In the Midwest, Timeout Flag Football league has an outdoor 4 v 4 session every Spring, Summer, and Fall and attracts 20 or more teams each session to participate in Recreational and Competitive divisions.

i9 Sports,[1] a youth sports league franchise business in the U.S., is one of the country's largest providers of flag football leagues for boys and girls ages 3–14. Flag football participation has increased in the past decade while participation in tackle football among kids under age 14 has declined[2] amid growing safety concerns from parents. The NFL conducts their own Youth World Championship for children 12–14 years of age. Held in different nations around the world. It is five man no contact football played between ten countries. Previous NFL Flag Football World Championships have been held in Beijing, Cologne, Mexico City, Tokyo, Toronto, and Vancouver. The NFL has also at times sanctioned "Air It Out" competitions aimed primarily at its fans in which tournament-winning teams were allowed to compete against retired NFL All-Pros. "Air It Out" has now been rebranded as "Let It Fly" a nationwide tour operated by North American Sports Group. Many universities around the continent have flag football divisions and leagues.

Europe

Flag football competition in the

  1. ^ "6 Game Changing Sports Businesses That Will Inspire You". Retrieved 2015-09-10. 
  2. ^ "Pop Warner youth football participation drops; NFL concussion crisis seen as causal factor". Retrieved 2015-09-10. 
  3. ^ "BAFACL Flag South".  
  4. ^ "BAFACL Flag North".  
  5. ^ "BAFA Rules Committee - Flag football".  

References

See also

The specific rules of flag football vary widely by league, though all share in common their replication of the rules of traditional American football with tackling replaced by flag-pulling. Traditional American football rules are often omitted or simplified to reflect the more recreational nature of the game, desire to avoid physical contact and injury, and the generally smaller number of participating players per side.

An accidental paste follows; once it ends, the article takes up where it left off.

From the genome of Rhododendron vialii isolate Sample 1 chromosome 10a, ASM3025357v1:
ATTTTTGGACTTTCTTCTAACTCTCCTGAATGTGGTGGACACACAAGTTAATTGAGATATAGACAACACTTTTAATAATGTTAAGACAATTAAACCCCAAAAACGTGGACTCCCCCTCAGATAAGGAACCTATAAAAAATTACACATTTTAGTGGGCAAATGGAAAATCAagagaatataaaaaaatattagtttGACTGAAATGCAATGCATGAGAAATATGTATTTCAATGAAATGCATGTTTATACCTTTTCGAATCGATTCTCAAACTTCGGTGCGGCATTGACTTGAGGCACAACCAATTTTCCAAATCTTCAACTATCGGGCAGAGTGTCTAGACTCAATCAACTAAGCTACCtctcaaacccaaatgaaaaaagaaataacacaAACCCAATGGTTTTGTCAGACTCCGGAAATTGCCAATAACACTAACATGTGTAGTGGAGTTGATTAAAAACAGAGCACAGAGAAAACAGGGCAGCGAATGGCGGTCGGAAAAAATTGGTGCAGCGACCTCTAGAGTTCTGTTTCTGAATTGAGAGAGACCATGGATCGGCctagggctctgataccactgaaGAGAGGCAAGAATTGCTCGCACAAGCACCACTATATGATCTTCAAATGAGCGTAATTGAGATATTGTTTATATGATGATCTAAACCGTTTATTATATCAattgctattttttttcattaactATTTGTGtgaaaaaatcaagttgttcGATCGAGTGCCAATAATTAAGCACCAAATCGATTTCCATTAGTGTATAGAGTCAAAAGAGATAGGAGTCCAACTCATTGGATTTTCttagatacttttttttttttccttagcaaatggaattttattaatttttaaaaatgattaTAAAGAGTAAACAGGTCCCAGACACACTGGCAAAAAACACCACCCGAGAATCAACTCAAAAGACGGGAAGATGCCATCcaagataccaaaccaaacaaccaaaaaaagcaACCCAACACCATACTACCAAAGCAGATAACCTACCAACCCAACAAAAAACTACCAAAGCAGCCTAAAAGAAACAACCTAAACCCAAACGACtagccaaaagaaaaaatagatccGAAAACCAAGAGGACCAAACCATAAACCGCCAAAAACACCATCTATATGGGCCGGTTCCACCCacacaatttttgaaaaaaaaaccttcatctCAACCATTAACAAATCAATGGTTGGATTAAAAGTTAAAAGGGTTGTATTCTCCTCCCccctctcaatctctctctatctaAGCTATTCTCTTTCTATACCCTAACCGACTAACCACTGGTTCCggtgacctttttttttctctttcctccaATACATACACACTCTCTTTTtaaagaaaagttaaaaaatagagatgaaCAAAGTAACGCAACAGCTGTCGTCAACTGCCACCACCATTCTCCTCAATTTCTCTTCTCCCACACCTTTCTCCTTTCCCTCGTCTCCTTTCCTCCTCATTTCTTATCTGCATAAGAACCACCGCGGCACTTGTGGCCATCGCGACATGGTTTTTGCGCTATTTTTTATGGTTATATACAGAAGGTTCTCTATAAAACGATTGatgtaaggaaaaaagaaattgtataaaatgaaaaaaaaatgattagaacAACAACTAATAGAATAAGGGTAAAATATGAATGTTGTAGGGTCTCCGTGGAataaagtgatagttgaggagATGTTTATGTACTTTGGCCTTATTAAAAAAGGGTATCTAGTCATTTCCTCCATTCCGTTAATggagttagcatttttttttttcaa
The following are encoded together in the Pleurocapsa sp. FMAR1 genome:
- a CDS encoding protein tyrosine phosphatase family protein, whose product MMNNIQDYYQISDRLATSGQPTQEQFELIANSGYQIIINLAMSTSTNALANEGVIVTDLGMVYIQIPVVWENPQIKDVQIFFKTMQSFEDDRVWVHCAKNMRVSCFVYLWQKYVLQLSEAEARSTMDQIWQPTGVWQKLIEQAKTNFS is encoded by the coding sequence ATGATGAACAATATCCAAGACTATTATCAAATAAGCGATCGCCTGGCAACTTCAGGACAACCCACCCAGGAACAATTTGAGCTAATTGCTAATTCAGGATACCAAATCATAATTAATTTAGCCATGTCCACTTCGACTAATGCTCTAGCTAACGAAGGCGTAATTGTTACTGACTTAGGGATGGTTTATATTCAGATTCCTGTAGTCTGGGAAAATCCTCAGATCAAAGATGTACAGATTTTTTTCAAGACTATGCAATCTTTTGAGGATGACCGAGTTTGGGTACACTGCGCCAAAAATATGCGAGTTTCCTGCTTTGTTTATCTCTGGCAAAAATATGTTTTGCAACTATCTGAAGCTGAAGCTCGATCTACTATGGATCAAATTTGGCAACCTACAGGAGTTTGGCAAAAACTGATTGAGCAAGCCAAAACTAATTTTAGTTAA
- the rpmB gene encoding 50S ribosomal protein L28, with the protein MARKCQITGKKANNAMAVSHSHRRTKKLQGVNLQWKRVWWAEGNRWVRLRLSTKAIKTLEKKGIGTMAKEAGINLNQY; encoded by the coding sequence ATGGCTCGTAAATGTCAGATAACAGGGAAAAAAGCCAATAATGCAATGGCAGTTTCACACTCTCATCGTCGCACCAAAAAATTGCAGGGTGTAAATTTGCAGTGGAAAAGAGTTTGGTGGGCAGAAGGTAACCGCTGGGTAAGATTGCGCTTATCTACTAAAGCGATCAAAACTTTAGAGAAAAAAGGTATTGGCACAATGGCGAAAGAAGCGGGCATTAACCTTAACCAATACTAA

Basic rules

In Indonesia, there is the Indonesian Flag Football Association, or IFFA. IFFA was established on February 14, 2009 as a continuation of its predecessor, the Indonesian Flag Football League, that had been defunct since 2001.

In Korea, the biggest tournament is the National Flag Football Tournament held by the Korean Flag Football Federation (KFFF). It attracts up to 20 teams, from middle school students to adults.

Asia

In Israel, Flag Football is organized and governed by American Football in Israel (AFI). Over fifty teams play in leagues for adult men and women, as well as youth. The men's league plays 6 vs 6, with contact. Men's teams compete for the Holyland Bowl Championship. Women and youth leagues play 5 vs 5, non-contact, and both the Men's and Women's Israel National Teams compete in international 5 vs. 5 tournaments.

In Germany, both 5 vs 5 and 9 vs 9 are played. While the former is played with no contact in a wide range of leagues and ages, the latter is played as per the above-mentioned "contact" rules, with blocking to the chest being allowed. Most teams playing 9 vs 9 Flag Football are organized into two conferences within the DFFL (Deutsche Flag Football Liga) and compete for the DFFL Bowl.

[5] Flag matches in the UK are played with five players on each side with no contact, and are officiated according to the IFAF flag football rules with a few minor variations.[4][3]